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The Law Review Review! Law students discuss legal topics, using law review articles as a lens in a panel format. Each episode a law review article is selected by a panel member and distributed to the group. Episodes are released every other Monday. Follow us on twitter at: @SquaredLaw Mailbag at:

The Law Review Review! Law students discuss legal topics, using law review articles as a lens in a panel format. Each episode a law review article is selected by a panel member and distributed to the group. Episodes are released every other Monday. Follow us on twitter at: @SquaredLaw Mailbag at:


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The Law Review Review! Law students discuss legal topics, using law review articles as a lens in a panel format. Each episode a law review article is selected by a panel member and distributed to the group. Episodes are released every other Monday. Follow us on twitter at: @SquaredLaw Mailbag at:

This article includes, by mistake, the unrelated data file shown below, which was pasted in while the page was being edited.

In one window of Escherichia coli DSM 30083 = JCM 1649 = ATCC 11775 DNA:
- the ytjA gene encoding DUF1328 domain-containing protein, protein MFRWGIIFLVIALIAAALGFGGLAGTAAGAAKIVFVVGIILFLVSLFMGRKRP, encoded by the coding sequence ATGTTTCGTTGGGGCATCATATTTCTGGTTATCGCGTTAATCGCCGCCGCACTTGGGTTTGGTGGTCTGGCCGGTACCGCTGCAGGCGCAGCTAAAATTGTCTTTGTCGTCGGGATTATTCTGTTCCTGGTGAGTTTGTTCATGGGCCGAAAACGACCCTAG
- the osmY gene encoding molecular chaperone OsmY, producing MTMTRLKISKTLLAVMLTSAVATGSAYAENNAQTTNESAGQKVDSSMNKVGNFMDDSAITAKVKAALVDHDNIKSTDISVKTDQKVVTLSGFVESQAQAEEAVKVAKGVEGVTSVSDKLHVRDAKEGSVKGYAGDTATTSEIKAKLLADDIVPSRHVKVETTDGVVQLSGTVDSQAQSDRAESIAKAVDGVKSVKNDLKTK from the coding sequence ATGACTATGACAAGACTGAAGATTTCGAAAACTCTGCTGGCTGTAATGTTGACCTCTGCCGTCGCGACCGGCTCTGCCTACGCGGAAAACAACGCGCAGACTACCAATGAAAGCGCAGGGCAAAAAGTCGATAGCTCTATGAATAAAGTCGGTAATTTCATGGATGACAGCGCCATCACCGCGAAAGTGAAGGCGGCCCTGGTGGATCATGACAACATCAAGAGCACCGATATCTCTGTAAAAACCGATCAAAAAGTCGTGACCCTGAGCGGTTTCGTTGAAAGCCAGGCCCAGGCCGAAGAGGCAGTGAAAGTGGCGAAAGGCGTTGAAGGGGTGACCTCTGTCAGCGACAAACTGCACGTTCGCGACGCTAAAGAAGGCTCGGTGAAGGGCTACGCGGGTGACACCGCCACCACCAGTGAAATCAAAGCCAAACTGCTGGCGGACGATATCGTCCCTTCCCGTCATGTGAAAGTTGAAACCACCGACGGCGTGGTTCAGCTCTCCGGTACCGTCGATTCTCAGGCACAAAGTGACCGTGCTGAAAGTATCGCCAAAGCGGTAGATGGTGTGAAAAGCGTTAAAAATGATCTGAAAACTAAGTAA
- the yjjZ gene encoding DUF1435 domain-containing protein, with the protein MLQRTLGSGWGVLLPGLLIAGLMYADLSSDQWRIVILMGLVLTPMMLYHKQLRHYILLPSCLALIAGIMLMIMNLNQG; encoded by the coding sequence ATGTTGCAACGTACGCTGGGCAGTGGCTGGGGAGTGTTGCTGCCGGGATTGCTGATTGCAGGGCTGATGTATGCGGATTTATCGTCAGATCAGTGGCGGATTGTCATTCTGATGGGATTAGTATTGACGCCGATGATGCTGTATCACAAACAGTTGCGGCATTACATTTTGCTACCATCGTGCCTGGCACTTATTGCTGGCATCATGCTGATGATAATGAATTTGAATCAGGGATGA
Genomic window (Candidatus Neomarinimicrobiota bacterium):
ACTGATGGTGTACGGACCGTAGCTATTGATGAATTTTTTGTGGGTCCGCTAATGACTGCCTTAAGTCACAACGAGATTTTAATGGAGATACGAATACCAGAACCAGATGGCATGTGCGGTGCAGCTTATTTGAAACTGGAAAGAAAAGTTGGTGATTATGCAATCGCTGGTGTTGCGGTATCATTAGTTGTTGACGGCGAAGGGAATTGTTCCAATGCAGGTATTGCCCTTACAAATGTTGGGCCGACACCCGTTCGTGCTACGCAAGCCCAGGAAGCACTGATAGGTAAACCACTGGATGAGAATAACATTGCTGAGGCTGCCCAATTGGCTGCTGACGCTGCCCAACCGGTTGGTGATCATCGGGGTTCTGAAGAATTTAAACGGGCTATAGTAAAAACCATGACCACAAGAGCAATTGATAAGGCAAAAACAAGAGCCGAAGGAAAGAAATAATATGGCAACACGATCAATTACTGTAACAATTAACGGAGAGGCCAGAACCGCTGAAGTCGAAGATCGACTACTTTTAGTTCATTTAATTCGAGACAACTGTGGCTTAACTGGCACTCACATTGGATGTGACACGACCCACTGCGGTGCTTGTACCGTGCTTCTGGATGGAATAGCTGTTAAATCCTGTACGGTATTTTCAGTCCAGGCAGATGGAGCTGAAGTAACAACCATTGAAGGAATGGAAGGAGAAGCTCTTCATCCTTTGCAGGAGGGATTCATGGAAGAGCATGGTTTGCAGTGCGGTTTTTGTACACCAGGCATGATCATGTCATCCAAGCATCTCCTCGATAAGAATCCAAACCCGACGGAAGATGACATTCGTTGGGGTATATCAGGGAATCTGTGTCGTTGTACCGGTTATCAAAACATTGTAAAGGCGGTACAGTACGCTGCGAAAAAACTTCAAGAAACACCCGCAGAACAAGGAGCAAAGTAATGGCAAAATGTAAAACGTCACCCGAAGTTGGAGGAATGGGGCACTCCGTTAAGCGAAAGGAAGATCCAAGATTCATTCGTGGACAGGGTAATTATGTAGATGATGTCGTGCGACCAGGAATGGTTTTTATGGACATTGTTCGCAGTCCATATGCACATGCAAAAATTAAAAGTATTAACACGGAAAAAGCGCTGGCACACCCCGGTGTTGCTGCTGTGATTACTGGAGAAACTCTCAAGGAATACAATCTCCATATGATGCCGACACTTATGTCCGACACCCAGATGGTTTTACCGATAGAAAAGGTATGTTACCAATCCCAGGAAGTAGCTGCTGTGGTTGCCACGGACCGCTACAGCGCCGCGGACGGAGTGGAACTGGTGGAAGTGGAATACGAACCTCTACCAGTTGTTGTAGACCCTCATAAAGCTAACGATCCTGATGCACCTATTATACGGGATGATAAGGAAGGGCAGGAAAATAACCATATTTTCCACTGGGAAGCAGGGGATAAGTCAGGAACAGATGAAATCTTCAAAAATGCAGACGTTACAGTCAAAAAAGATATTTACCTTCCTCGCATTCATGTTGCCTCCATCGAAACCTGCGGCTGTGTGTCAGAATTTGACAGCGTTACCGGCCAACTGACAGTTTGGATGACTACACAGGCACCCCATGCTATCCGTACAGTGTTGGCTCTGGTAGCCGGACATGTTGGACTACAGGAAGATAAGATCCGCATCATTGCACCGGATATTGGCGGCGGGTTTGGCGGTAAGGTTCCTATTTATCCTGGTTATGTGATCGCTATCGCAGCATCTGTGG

Discrimination Protection for Volunteers

Discrimination against protected classes in employment is clearly illegal, but what protections exist for volunteers? What constitutes a benefit that should trigger employment law protections? Can intangible benefits be enough to trigger Title VII protections? Can an organization refuse to accept donations in a discriminatory manner? Do some volunteer organizations, such as volunteer fire departments, perform such important tasks that society should not permit them to discriminate even if...


Eliminating Constitutional Law

In this episode, Tony discusses Eliminativism with Professor Evan Bernick from NIU. Does constitutional law actually exist? Do constitutional decisionmakers need to have a theory of law in order to choose a constitutional theory? Does whether something is law carry moral weight? How does a judge or other decision maker make decisions when presented with an unjust law? Also, is twitter going to be the new way to submit law review articles? The article discussed is: Evan D. Bernick,...


Equity in Law School Admissions